Franken sues for access to absentee ballots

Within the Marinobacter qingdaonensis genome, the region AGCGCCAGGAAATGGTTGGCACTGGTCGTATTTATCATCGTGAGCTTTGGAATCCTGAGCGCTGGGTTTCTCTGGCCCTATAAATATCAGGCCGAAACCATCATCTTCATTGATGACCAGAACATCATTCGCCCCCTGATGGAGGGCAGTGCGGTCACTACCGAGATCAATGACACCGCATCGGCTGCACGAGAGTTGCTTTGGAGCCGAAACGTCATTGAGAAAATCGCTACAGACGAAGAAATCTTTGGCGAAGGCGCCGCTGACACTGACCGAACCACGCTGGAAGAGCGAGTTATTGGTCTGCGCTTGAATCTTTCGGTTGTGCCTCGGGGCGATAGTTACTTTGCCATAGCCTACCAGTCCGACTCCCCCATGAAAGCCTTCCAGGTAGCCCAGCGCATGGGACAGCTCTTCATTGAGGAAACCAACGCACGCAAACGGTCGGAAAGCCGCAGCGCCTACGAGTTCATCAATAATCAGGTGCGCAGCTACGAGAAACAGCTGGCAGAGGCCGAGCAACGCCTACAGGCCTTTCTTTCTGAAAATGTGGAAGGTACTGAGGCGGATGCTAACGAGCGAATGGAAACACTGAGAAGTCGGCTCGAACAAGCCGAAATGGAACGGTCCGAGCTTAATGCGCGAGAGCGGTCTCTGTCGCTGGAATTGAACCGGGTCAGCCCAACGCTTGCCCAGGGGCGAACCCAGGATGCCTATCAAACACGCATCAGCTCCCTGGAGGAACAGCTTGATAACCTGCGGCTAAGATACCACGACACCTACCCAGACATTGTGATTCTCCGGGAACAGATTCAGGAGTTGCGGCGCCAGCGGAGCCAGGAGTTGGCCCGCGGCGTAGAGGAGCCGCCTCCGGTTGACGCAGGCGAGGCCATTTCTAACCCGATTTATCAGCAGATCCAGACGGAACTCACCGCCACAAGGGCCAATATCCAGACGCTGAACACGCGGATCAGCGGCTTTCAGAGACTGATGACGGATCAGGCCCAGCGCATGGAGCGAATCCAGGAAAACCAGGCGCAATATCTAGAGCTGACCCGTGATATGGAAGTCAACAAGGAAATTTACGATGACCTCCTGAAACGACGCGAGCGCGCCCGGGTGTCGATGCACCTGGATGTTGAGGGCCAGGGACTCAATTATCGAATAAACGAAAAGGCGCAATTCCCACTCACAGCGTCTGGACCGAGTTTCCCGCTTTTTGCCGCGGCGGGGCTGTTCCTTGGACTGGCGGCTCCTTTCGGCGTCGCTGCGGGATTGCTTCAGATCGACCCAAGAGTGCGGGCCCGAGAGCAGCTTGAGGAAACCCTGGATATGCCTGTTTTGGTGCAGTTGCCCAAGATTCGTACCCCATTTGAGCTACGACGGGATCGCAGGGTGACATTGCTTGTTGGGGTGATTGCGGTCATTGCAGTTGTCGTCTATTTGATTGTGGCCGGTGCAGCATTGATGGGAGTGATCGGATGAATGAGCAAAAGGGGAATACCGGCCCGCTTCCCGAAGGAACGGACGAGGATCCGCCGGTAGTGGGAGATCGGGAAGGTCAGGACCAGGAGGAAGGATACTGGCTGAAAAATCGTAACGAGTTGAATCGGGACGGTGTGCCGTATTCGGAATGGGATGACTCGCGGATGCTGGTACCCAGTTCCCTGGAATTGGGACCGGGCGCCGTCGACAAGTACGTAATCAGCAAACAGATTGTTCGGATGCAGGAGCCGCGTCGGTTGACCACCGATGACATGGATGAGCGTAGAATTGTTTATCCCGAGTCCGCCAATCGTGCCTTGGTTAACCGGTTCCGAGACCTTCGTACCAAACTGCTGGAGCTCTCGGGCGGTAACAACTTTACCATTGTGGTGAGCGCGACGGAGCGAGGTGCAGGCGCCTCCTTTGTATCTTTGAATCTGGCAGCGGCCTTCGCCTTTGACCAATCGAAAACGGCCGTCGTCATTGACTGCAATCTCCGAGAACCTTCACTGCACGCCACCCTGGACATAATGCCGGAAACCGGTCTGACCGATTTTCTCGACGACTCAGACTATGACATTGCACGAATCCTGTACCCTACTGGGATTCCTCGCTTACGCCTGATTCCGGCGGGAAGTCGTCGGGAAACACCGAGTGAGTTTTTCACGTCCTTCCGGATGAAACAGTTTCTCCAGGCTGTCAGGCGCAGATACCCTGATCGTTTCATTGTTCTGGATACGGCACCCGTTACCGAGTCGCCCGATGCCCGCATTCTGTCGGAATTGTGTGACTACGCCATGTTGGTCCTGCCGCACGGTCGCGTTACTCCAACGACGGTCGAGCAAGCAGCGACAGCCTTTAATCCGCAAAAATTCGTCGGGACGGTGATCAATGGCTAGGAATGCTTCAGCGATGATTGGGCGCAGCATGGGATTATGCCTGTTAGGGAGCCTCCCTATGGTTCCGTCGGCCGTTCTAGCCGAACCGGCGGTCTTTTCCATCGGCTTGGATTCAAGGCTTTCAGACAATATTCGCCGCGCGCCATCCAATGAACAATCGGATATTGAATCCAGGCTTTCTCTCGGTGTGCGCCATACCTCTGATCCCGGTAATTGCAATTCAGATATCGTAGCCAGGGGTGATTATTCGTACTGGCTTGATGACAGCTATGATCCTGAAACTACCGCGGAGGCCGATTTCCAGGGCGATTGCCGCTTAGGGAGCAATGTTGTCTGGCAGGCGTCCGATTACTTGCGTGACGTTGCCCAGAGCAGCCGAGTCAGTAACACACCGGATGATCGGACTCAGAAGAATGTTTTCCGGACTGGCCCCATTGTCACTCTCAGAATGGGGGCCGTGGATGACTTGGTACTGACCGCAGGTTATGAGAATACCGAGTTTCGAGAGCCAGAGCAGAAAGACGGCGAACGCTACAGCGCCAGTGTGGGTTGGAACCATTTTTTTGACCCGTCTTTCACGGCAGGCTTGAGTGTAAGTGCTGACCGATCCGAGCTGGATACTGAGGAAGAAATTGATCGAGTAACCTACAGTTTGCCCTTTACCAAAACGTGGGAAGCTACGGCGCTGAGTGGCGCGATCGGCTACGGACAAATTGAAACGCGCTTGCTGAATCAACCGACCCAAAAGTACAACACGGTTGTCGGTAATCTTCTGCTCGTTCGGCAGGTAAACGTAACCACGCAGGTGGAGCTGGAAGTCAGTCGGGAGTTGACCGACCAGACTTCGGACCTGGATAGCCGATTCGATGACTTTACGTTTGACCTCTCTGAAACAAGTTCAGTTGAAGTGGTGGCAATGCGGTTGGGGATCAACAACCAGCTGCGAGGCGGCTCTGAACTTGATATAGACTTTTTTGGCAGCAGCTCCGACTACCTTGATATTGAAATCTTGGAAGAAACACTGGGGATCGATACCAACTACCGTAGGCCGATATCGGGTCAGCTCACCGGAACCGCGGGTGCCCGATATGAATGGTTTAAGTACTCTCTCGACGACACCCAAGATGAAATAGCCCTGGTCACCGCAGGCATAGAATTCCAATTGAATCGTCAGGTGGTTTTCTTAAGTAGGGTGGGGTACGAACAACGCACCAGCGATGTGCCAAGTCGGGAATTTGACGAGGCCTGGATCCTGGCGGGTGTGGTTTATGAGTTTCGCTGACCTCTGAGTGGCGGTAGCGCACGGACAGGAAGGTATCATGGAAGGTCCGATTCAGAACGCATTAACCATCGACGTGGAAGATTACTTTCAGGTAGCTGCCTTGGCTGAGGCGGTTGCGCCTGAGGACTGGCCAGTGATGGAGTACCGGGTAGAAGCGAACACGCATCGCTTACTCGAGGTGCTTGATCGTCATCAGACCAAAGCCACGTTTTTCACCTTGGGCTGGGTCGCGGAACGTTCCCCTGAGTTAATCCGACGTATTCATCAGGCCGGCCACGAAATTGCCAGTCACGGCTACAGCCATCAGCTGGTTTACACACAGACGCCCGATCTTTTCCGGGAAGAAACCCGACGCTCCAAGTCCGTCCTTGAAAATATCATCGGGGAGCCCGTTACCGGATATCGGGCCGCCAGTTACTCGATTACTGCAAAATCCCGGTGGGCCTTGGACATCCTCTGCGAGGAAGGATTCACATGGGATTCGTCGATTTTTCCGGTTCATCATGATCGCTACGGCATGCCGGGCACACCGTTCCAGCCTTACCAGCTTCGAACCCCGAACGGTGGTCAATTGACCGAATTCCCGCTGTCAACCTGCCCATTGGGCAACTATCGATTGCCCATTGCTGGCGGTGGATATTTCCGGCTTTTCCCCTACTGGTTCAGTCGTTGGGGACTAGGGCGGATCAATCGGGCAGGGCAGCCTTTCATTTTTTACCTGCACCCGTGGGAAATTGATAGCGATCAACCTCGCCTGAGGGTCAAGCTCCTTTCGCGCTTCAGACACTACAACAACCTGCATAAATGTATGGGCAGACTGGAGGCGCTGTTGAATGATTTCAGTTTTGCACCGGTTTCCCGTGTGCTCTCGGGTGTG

[email protected] The Al Franken campaign filed a lawsuit in Ramsey County Court Thursday against Joseph Mansky , the Ramsey County election manager, and others for information regarding rejected absentee ballots . Franken, who currently trails Republican Sen. Norm Coleman by 206 votes in the contested U.S. Senate race , is asking for the âÄúnames and addresses of all persons who submitted absentee ballots in connection with the general election of Nov. 4, 2008, but whose absentee ballots were rejected or otherwise not counted,âÄù according to the complaint. The complaint alleges that the campaign filed for the information under the Minnesota Government Data Practices Act on Nov. 9, and as of Thursday was denied access. Colleen Murray, a spokeswoman for the Franken campaign, said they are looking for information on absentee ballots that were disqualified. âÄúA number of these absentee ballots that were rejected were probably rejected for good reason, but there are some mistakes,âÄù Murray said. One ballot Murray cited as an improper rejection was from a woman in Beltrami County, whose ballot was rejected because her signature was different than the one on file with the county due to a stroke the woman suffered. âÄúOur goal here is to make sure that every vote that was legally cast is counted,âÄù Murray said. Murray said the lawsuit was filed in Ramsey County due to a number of absentee ballots that were thrown out there, but the campaign is requesting names from rejected absentee ballots from every county in the state. The complaint also mentions that on Nov. 11, Coleman requested information on absentee ballots as well. Murray said since the ballots are sealed, it doesnâÄôt matter which way a person voted. âÄúIf someone cast their vote fairly and properly, that vote should be counted,âÄù she said. In a written statement, the Coleman campaign said the lawsuit betrayed the trust of Minnesotans. âÄúWe urge the Court to preserve the privacy rights of Minnesota voters and order the counties to produce only the information necessary for the campaigns to conduct the statewide recount,âÄù the statement continued. The lawsuit, which was filed one day after the statewide canvassing board was chosen to begin the recount, will not interrupt the recount, Deputy Secretary of State Jim Gelbmann said. âÄúWe will proceed forward as normal,âÄù Gelbmann said. Gelbmann also said the dispute will be handled by the counties and not by the Secretary of StateâÄôs office. âÄúAbsentee ballots and names are never forwarded on to the Secretary of StateâÄôs office if they are rejected,âÄù he said. âÄúAll data is held by the counties.âÄù While Gelbmann would not speculate on the Franken campaignâÄôs strategy in the suit, he did say that after talking with FrankenâÄôs lawyer, he had indicated he felt some of the ballots had been improperly rejected, and that if they do find out the names and information they would contact those people. Individuals who felt their absentee ballot was improperly rejected can dispute it in their home counties, who would decide on the matter, Gelbmann said. A county ruling in favor of the individual would send the ballot to the Secretary of State. University political science professor Steven Rosenstone said he believes this is just one tactic of many that we will see in the coming weeks and months. âÄúSo few elections have ever been this close, everybody is trying to make sure every single vote counts,âÄù Rosenstone said. Rosenstone said in an election where the winner could be determined by only a handful of votes, it is important to ensure that votes werenâÄôt improperly rejected. âÄúThis is not the last weâÄôve heard from either of the campaigns,âÄù Rosenstone said. âÄúEverybody is fighting over every single vote.âÄù